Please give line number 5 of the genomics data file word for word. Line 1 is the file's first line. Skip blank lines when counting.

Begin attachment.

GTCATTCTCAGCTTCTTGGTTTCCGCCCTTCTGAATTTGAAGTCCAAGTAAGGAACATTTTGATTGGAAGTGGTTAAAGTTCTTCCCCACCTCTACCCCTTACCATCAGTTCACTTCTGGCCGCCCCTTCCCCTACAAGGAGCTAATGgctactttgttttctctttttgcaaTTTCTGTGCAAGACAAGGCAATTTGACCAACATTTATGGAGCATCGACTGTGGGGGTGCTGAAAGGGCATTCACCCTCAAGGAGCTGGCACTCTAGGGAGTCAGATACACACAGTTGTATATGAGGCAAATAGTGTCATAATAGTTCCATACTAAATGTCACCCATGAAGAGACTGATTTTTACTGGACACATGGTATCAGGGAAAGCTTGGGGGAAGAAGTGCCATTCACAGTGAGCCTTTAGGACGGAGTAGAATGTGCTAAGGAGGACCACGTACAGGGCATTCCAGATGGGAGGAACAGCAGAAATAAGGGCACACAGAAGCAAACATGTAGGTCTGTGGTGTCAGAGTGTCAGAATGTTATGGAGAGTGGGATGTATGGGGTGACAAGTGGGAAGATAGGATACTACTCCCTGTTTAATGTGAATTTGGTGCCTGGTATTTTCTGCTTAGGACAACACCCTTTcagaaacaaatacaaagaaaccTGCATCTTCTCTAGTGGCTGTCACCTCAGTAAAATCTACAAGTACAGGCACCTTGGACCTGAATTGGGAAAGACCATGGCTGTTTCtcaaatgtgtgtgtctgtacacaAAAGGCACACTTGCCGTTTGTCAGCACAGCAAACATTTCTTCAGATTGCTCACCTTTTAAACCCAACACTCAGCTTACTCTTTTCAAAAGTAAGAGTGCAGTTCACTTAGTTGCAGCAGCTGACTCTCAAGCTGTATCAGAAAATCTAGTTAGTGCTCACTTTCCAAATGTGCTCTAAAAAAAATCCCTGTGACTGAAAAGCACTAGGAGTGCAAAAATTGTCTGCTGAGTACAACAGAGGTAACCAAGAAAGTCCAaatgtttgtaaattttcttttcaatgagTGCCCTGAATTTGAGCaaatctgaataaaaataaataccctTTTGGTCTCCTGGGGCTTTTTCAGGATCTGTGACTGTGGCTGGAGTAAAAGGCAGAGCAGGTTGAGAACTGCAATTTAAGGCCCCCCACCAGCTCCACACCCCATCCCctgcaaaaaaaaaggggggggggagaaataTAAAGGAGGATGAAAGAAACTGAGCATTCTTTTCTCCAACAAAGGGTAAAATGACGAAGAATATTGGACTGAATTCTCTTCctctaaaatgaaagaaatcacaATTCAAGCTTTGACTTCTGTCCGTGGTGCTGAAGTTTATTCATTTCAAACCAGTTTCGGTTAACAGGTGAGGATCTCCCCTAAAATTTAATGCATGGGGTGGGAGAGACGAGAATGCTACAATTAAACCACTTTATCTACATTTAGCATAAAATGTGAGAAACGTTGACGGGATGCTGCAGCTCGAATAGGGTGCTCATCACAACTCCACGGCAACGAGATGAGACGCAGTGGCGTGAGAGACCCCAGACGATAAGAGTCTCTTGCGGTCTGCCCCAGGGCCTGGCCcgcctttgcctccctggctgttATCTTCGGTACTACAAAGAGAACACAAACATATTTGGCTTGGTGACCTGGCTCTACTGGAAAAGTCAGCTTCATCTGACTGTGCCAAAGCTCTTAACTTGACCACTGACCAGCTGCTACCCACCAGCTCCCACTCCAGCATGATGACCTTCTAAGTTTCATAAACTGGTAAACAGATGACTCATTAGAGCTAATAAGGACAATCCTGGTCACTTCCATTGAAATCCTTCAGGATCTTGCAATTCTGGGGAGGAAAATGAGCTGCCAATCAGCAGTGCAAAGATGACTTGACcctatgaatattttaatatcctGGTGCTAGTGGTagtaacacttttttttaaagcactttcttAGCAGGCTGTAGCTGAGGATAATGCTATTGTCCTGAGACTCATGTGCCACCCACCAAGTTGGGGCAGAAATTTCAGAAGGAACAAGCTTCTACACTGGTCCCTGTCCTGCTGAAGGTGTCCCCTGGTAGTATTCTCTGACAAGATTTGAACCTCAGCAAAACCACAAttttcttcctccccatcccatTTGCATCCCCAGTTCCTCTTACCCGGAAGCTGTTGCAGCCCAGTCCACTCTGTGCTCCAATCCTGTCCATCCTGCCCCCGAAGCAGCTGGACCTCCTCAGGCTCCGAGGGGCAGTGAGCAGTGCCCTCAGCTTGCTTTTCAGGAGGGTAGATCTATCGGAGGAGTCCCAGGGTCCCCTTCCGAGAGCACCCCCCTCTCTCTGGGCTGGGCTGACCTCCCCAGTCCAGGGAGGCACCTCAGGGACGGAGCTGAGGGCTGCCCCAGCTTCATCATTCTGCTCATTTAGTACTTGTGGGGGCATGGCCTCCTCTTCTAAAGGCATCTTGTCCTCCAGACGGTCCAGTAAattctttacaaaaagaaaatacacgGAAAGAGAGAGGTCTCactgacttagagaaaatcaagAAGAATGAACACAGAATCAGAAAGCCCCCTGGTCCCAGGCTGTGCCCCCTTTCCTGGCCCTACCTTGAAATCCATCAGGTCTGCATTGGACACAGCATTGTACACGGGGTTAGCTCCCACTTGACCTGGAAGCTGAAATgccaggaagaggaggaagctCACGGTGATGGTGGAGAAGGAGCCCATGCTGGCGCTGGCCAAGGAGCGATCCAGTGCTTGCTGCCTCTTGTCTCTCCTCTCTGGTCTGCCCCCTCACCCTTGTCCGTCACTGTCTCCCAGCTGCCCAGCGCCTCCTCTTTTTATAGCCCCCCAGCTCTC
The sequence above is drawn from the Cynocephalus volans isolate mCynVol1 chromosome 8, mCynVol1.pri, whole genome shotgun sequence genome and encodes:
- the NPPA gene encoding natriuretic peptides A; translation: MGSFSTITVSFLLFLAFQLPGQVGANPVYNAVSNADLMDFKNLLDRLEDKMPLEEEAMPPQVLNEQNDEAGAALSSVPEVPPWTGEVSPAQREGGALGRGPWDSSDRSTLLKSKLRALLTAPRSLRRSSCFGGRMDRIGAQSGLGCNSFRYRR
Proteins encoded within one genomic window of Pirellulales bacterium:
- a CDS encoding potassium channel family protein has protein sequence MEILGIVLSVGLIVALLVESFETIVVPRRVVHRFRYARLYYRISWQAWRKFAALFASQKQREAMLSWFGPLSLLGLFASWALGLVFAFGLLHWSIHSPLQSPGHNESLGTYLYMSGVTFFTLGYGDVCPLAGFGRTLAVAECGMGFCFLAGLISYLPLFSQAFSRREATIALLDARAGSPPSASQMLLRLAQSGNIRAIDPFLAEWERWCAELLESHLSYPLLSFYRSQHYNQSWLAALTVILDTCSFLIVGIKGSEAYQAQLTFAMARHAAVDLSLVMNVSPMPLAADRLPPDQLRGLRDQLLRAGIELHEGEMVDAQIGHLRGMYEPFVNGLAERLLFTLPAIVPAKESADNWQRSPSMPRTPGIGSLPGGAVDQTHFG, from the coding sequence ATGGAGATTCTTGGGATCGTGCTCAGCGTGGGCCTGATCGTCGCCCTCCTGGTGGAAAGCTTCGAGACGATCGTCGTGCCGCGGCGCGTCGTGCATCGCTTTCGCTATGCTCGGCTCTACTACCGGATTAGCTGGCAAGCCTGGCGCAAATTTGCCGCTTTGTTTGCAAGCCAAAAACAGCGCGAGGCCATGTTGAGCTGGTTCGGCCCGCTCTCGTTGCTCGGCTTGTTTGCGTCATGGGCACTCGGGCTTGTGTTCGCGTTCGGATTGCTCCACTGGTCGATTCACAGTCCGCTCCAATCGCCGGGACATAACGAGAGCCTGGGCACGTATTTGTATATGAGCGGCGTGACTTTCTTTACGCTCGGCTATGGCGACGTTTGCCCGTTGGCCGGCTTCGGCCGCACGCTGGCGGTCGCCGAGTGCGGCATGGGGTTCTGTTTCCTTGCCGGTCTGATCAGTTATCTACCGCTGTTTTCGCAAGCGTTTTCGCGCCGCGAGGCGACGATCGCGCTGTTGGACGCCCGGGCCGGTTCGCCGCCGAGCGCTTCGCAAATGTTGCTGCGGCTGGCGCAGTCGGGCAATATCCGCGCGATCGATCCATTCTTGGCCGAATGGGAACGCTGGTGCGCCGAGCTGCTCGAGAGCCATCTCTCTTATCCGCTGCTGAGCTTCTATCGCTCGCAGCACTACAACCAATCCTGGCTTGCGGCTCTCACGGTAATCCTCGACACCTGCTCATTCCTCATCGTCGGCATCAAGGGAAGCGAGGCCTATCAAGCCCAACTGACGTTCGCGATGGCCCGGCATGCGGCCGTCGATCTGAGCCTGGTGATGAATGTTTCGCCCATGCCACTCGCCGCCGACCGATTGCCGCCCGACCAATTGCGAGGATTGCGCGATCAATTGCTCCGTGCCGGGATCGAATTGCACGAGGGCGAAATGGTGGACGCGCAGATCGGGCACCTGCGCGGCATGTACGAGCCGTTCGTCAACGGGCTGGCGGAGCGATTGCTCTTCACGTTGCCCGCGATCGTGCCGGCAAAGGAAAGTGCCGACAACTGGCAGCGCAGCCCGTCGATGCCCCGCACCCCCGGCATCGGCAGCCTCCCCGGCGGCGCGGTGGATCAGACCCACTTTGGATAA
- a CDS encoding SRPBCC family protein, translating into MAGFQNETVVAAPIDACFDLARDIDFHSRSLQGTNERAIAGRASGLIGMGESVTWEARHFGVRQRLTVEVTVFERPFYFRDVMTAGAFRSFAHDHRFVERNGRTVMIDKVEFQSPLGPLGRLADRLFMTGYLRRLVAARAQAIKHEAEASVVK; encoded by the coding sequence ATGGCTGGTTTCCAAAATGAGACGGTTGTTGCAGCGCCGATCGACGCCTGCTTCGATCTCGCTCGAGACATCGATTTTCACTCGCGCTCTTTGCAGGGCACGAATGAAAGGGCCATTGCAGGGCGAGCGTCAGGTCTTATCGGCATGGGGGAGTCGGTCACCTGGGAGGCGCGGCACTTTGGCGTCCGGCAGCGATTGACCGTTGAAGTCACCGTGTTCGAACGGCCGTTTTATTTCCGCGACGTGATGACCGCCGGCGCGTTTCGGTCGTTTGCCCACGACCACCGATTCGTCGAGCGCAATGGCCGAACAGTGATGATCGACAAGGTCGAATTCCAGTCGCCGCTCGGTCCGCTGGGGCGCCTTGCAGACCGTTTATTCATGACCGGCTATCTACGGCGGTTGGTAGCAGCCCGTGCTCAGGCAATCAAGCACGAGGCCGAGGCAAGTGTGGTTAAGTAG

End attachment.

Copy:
- a CDS encoding potassium channel family protein has protein sequence MEILGIVLSVGLIVALLVESFETIVVPRRVVHRFRYARLYYRISWQAWRKFAALFASQKQREAMLSWFGPLSLLGLFASWALGLVFAFGLLHWSIHSPLQSPGHNESLGTYLYMSGVTFFTLGYGDVCPLAGFGRTLAVAECGMGFCFLAGLISYLPLFSQAFSRREATIALLDARAGSPPSASQMLLRLAQSGNIRAIDPFLAEWERWCAELLESHLSYPLLSFYRSQHYNQSWLAALTVILDTCSFLIVGIKGSEAYQAQLTFAMARHAAVDLSLVMNVSPMPLAADRLPPDQLRGLRDQLLRAGIELHEGEMVDAQIGHLRGMYEPFVNGLAERLLFTLPAIVPAKESADNWQRSPSMPRTPGIGSLPGGAVDQTHFG, from the coding sequence ATGGAGATTCTTGGGATCGTGCTCAGCGTGGGCCTGATCGTCGCCCTCCTGGTGGAAAGCTTCGAGACGATCGTCGTGCCGCGGCGCGTCGTGCATCGCTTTCGCTATGCTCGGCTCTACTACCGGATTAGCTGGCAAGCCTGGCGCAAATTTGCCGCTTTGTTTGCAAGCCAAAAACAGCGCGAGGCCATGTTGAGCTGGTTCGGCCCGCTCTCGTTGCTCGGCTTGTTTGCGTCATGGGCACTCGGGCTTGTGTTCGCGTTCGGATTGCTCCACTGGTCGATTCACAGTCCGCTCCAATCGCCGGGACATAACGAGAGCCTGGGCACGTATTTGTATATGAGCGGCGTGACTTTCTTTACGCTCGGCTATGGCGACGTTTGCCCGTTGGCCGGCTTCGGCCGCACGCTGGCGGTCGCCGAGTGCGGCATGGGGTTCTGTTTCCTTGCCGGTCTGATCAGTTATCTACCGCTGTTTTCGCAAGCGTTTTCGCGCCGCGAGGCGACGATCGCGCTGTTGGACGCCCGGGCCGGTTCGCCGCCGAGCGCTTCGCAAATGTTGCTGCGGCTGGCGCAGTCGGGCAATATCCGCGCGATCGATCCATTCTTGGCCGAATGGGAACGCTGGTGCGCCGAGCTGCTCGAGAGCCATCTCTCTTATCCGCTGCTGAGCTTCTATCGCTCGCAGCACTACAACCAATCCTGGCTTGCGGCTCTCACGGTAATCCTCGACACCTGCTCATTCCTCATCGTCGGCATCAAGGGAAGCGAGGCCTATCAAGCCCAACTGACGTTCGCGATGGCCCGGCATGCGGCCGTCGATCTGAGCCTGGTGATGAATGTTTCGCCCATGCCACTCGCCGCCGACCGATTGCCGCCCGACCAATTGCGAGGATTGCGCGATCAATTGCTCCGTGCCGGGATCGAATTGCACGAGGGCGAAATGGTGGACGCGCAGATCGGGCACCTGCGCGGCATGTACGAGCCGTTCGTCAACGGGCTGGCGGAGCGATTGCTCTTCACGTTGCCCGCGATCGTGCCGGCAAAGGAAAGTGCCGACAACTGGCAGCGCAGCCCGTCGATGCCCCGCACCCCCGGCATCGGCAGCCTCCCCGGCGGCGCGGTGGATCAGACCCACTTTGGATAA